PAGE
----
Post 1977, there was land reforms that released productive energies in agriculture. For West Bengal that was consolation because economic activity picked up some pace, even though that pace was obviously slow. There were cautious efforts to lure back investors. Even after 1994 and the brand new industrial policy resolution that adapted economic reforms and liberalisation to fit the rhetoric of the Communist Party of India (Marxist), there was little forward movement.
The one big success was the Haldia Petrochemicals Limited and the almost stealthy entry of the IT sector. Possibilities began emerging, albeit hesitantly.
Then with a bang, Chief Minister Buddhadeb Bhattacharjee launched his successful mission to bring in the investors. Tata Motors came and Singur despite the land row started off with the certainty that West Bengal would become a global destination since the Nano would be manufactured here. The Rs 1 lakh small car that challenged every big car maker in the world was all set to transform West Bengal’s image even if not every segment of the State’s economy.
The anti-land acquisition movement threatened and then killed the Nano project. It also produced a spectacular political revival of the Opposition, led by the Trinamool Congress and its leader Mamata Banerjee. The contested land located on the Durgapur Expressway is now a series of sheds awaiting the onset of corrosion. Beside the contested land other sheds too seem to be similarly unemployed. The traffic on the expressway is lighter. The numbers of trucks trundling along are fewer, and far fewer of them are waiting to move either up or down the road. Instead of hectic movement, if the Nano plant had survived the politics of West Bengal, there is a sluggish movement of goods. The toll gates look underused and there are fewer police manning them, because the traffic is light.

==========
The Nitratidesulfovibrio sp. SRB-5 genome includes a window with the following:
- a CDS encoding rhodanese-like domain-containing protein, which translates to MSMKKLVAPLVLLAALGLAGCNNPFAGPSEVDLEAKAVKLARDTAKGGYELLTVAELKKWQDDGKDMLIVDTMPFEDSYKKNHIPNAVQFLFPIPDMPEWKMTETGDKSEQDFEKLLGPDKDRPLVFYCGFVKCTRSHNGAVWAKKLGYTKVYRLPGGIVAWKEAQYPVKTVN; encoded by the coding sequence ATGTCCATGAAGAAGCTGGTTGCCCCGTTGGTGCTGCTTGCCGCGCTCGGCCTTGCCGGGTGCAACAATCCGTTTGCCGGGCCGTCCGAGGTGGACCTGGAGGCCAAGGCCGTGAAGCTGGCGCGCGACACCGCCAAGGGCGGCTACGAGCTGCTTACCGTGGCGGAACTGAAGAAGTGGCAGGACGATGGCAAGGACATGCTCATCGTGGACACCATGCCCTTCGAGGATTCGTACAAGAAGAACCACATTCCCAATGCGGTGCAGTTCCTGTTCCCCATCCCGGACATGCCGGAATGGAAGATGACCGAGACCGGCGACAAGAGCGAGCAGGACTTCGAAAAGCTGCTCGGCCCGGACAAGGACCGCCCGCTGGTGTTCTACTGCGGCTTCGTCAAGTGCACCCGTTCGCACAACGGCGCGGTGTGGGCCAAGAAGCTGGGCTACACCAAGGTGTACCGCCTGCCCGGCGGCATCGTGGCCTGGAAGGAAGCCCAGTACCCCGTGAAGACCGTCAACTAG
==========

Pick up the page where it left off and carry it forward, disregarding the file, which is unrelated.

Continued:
And now there are the Maoists. Even if the Maoists are spread across some 180 odd districts of India, even if the purpose of the Centre’s crackdown on them is as Arundhati Roy claims to clear the way for international mining interests, the connection between violent ultra Left politics and West Bengal is special. The original Naxalite movement started here. The return of the Maoists is a reminder that West Bengal is an inhospitable place for investors.
Sweeping down the expressway two years ago, there was a lot of activity around Dankuni. Branded as the new Kolkata west of the original city, a township was in the making. The ugly sculpted horses on top of a gate that led from nowhere to nowhere marked the beginning of a brave new world. The horses and the gate remain, the housing project has slumped and DLF’s investment has disappeared.
The wasteland is beginning to creep back and soon West Bengal will revert to its rust belt status. All activity will be political. For those who want to or must because they need to earn a livelihood, the multiple new train connections will speed an army of low cost labour out of West Bengal. Those who get left behind will constitute the miserable proletariat, ripe for political manipulation.
Courtsey : Sikha Mukerjee|| www.dailypioneer.com